Koch said the Greenpeace report mischaracterized the company's efforts. "We've strived to encourage an intellectually honest debate on the scientific basis for claims of harm from greenhouse gases," the company said in a note on its website.
ExxonMobil makes no secret of funding a range of groups, but says it has also discontinued contributions to several public policy research groups.
"We contribute to an array of public policy organizations that research and promote discussion on climate change and other domestic and international issues," the company says on its website.
Stanford's Schneider has dealt with skeptics for years. But this time, he says, it's different.
"I don't see it stopping," said Schneider by telephone. "I see it intensifying. The ugliness is what's new."
One of the thinly veiled death threats that Schneider has received says: "You communistic dupe of the U.N. who wants to impose world government on us and take away American freedom of religion and economy -- you are a traitor to the U.S., belong in jail and should be executed."
Scientists say there is a wealth of data showing the planet is warming, that it's being triggered by rising levels of greenhouse gases such as carbon dioxide and that man is to blame.
Skeptics counter this by saying that rising CO2 levels is natural and harmless and that it's impossible for mankind to influence the way the planet functions. Others play up doubts or errors in some scientific studies to undermine it all.
Many also say warming has stalled, pointing to the recent burst of cold weather in the Northern Hemisphere as evidence of global cooling, even though satellite data show that, overall, November 2009 to January 2010 was the warmest Jan-Nov the world has seen since satellite temperature data began in 1979.
Then came the release of emails hacked late last year from a British climate research unit.
The "climategate" emails, totaling more than 1,000, were stolen from the University of East Anglia's Climate Research Unit (CRU), and involve correspondence between director Phil Jones and other leading climate scientists, including Schneider and Mann.
The emails led to allegations the scientists fudged data to bolster the case for mankind causing global warming, setting off a surge of criticism across the Internet accusing climate scientists of a massive hoax.
"This whole thing has gone viral on the Internet," said Cindy Baxter of Greenpeace, author of a recent report "Dealing in Doubt: The Climate Denial Industry and Climate Science."
"You've got all those voices out there on the blogosphere who are then picked up and echoed," she told Reuters.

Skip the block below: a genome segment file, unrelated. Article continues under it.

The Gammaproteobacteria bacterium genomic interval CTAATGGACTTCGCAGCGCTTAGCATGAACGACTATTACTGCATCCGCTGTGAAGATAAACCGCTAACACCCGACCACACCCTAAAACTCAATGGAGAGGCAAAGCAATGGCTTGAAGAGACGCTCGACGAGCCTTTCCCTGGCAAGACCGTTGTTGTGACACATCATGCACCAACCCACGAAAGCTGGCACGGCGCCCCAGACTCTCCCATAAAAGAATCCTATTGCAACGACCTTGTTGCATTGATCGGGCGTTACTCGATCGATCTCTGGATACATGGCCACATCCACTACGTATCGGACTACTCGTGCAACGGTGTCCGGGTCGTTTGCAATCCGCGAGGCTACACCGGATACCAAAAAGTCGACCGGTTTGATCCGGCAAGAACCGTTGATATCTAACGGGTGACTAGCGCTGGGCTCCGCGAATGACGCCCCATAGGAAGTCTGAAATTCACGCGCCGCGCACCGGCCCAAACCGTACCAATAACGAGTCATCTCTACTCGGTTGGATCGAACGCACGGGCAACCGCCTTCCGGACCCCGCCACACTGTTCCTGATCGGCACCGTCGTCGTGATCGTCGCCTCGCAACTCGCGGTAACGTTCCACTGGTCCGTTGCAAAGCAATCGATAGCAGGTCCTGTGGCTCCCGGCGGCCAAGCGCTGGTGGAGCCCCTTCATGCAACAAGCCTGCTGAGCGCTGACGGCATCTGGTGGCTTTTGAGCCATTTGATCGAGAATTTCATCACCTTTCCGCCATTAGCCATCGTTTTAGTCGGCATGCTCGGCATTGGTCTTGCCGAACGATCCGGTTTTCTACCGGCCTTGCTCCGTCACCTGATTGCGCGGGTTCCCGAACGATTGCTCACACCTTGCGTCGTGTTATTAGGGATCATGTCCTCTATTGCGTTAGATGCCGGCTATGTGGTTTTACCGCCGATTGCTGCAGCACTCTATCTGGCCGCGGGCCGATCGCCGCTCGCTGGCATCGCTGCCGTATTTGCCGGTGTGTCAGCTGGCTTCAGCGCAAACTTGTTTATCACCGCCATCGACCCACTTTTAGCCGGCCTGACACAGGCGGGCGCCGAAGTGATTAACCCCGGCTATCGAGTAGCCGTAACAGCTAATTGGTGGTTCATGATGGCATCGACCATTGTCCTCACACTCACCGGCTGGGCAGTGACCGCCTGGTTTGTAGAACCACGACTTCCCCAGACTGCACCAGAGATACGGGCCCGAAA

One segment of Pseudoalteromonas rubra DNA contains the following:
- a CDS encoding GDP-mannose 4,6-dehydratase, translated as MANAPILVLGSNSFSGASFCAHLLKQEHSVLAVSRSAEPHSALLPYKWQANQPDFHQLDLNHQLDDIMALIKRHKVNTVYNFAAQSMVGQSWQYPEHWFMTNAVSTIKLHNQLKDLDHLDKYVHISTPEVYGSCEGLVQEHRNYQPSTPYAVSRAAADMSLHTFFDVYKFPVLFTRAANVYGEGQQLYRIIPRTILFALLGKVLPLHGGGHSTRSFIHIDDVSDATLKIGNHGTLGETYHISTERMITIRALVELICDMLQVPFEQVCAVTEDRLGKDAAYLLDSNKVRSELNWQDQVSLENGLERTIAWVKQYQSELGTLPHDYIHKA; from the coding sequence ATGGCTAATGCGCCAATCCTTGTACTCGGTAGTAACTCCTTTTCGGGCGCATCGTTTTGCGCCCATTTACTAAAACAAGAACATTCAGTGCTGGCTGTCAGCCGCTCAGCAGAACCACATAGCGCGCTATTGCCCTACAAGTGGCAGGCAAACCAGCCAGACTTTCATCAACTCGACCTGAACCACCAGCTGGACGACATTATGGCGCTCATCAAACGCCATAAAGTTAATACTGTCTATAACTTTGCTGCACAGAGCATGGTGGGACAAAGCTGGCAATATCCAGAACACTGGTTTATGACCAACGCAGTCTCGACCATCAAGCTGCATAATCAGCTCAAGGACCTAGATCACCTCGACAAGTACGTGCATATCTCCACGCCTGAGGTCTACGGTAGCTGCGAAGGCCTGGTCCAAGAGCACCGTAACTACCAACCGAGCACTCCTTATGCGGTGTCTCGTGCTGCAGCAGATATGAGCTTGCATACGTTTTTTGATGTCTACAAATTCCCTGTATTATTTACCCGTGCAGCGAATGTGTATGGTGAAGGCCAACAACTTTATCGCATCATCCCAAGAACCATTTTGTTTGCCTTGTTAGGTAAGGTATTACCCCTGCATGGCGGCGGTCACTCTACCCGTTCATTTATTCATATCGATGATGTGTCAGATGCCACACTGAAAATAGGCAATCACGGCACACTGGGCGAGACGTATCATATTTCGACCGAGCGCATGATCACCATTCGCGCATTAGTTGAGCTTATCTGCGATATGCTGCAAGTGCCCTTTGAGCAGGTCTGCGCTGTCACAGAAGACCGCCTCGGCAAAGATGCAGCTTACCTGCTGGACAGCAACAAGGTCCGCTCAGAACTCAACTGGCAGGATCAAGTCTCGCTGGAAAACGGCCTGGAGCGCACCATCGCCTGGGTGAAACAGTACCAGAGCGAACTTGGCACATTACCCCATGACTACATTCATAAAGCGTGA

The University of East Anglia has been a particular target.
"There have been an awful lot of abusive emails since 'climategate' broke," said university spokesman Simon Dunford.
Skeptics were accused of very selectively choosing only a small number of the hacked emails and taking comments out of context to misrepresent the scientists' meaning.
A British government inquiry cleared Jones of any wrongdoing, but said CRU was wrong to withhold information from skeptics.
Mann, who was accused of falsifying data, was cleared of any wrongdoing by an internal investigation by Penn State University.
Skeptics also accused the U.N.'s Intergovernmental Panel on Climate Change of supporting flawed science after several errors in a major 2007 report surfaced.
The errors, including a reference to a non-peer reviewed study that Himalayan glaciers would melt by 2035, represent a fraction of the conclusions in the report, the main climate policy guide for governments, which is based on the work of thousands of scientists.
The IPCC has defended its work and has ordered a review. Many governments, including the United States, Britain and Australia have also reiterated their faith in the IPCC.
For climate scientists, truth and trust are at stake.
"In general, the battle for public opinion is being lost," said Kevin Trenberth, head of climate analysis at the National Center for Atmospheric Research (NCAR) in Boulder, Colorado. His emails were also hacked in the CRU incident.
"There is so much mis-information and so many polarized attitudes that one can not even hold a rational discussion or debate. The facts are certainly lost or glossed over in many cases. The media have been a bust."
Schneider said the mainstream media had failed to do "its job of sorting out credible from non-credible and not giving all claimants of truth equal status at the bargaining table".